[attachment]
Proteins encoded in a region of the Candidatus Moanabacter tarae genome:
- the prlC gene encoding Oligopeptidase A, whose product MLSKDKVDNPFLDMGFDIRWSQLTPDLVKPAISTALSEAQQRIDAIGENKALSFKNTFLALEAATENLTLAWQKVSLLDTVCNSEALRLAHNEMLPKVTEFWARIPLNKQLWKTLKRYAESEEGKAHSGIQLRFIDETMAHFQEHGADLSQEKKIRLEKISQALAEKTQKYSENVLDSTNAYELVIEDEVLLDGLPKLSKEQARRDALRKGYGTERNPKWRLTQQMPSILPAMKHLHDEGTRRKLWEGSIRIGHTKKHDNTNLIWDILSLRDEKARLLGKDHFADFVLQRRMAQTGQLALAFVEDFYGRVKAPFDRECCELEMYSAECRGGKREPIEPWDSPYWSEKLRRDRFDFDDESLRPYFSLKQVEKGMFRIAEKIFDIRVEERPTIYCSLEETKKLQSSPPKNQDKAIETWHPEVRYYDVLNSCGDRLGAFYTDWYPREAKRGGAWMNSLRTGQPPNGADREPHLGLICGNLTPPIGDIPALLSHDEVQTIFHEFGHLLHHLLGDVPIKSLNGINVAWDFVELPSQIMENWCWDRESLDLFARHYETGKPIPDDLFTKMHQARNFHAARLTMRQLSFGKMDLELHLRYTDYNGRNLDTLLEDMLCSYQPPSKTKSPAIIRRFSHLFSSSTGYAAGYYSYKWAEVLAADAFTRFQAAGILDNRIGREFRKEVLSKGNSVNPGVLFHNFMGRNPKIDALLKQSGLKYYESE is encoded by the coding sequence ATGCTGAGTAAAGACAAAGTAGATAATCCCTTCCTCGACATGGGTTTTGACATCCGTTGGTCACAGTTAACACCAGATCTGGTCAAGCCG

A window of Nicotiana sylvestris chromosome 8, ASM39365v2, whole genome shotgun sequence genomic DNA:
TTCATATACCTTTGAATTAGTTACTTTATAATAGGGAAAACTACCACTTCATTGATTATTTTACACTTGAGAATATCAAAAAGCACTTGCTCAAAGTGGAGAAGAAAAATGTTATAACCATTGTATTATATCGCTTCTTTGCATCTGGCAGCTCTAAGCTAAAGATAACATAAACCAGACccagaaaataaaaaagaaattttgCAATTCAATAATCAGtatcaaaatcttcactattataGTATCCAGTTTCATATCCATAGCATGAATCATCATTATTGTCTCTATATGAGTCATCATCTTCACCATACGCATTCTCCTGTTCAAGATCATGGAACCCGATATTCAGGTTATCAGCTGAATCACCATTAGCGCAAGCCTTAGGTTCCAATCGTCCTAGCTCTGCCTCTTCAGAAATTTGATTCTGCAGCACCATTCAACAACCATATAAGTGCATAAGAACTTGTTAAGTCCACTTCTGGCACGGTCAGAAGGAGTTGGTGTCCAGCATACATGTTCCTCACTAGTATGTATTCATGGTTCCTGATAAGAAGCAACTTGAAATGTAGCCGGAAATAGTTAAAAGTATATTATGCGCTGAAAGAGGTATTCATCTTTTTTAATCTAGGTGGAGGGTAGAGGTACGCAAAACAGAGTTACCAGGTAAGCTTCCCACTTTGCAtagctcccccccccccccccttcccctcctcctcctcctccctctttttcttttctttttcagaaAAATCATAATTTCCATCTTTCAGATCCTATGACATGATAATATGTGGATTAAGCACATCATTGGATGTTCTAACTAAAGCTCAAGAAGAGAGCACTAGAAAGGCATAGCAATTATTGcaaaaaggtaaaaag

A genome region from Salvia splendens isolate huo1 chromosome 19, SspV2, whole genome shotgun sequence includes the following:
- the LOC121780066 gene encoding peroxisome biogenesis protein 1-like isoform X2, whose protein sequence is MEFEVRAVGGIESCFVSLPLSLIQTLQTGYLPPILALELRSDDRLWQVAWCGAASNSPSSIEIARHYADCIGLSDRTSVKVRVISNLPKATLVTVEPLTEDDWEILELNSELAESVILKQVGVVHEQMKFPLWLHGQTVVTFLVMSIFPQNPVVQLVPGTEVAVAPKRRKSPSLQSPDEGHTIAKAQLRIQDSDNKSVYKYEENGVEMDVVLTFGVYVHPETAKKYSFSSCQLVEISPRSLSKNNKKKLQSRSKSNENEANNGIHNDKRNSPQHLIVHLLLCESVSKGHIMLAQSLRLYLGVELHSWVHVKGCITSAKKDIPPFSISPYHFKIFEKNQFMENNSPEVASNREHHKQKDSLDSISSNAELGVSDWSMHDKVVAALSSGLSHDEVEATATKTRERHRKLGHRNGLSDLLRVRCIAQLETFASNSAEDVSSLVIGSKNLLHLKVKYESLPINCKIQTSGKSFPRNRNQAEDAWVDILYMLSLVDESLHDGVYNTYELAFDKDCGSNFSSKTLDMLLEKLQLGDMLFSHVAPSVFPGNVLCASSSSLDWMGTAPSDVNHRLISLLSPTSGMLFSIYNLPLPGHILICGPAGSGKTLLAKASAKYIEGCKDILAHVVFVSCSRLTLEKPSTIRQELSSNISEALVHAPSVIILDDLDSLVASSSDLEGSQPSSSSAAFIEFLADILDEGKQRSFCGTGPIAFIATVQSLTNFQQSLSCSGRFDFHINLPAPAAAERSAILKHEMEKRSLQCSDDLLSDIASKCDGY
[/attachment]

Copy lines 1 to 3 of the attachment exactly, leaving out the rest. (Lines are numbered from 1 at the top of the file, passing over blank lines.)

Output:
Proteins encoded in a region of the Candidatus Moanabacter tarae genome:
- the prlC gene encoding Oligopeptidase A, whose product MLSKDKVDNPFLDMGFDIRWSQLTPDLVKPAISTALSEAQQRIDAIGENKALSFKNTFLALEAATENLTLAWQKVSLLDTVCNSEALRLAHNEMLPKVTEFWARIPLNKQLWKTLKRYAESEEGKAHSGIQLRFIDETMAHFQEHGADLSQEKKIRLEKISQALAEKTQKYSENVLDSTNAYELVIEDEVLLDGLPKLSKEQARRDALRKGYGTERNPKWRLTQQMPSILPAMKHLHDEGTRRKLWEGSIRIGHTKKHDNTNLIWDILSLRDEKARLLGKDHFADFVLQRRMAQTGQLALAFVEDFYGRVKAPFDRECCELEMYSAECRGGKREPIEPWDSPYWSEKLRRDRFDFDDESLRPYFSLKQVEKGMFRIAEKIFDIRVEERPTIYCSLEETKKLQSSPPKNQDKAIETWHPEVRYYDVLNSCGDRLGAFYTDWYPREAKRGGAWMNSLRTGQPPNGADREPHLGLICGNLTPPIGDIPALLSHDEVQTIFHEFGHLLHHLLGDVPIKSLNGINVAWDFVELPSQIMENWCWDRESLDLFARHYETGKPIPDDLFTKMHQARNFHAARLTMRQLSFGKMDLELHLRYTDYNGRNLDTLLEDMLCSYQPPSKTKSPAIIRRFSHLFSSSTGYAAGYYSYKWAEVLAADAFTRFQAAGILDNRIGREFRKEVLSKGNSVNPGVLFHNFMGRNPKIDALLKQSGLKYYESE is encoded by the coding sequence ATGCTGAGTAAAGACAAAGTAGATAATCCCTTCCTCGACATGGGTTTTGACATCCGTTGGTCACAGTTAACACCAGATCTGGTCAAGCCG

A window of Nicotiana sylvestris chromosome 8, ASM39365v2, whole genome shotgun sequence genomic DNA: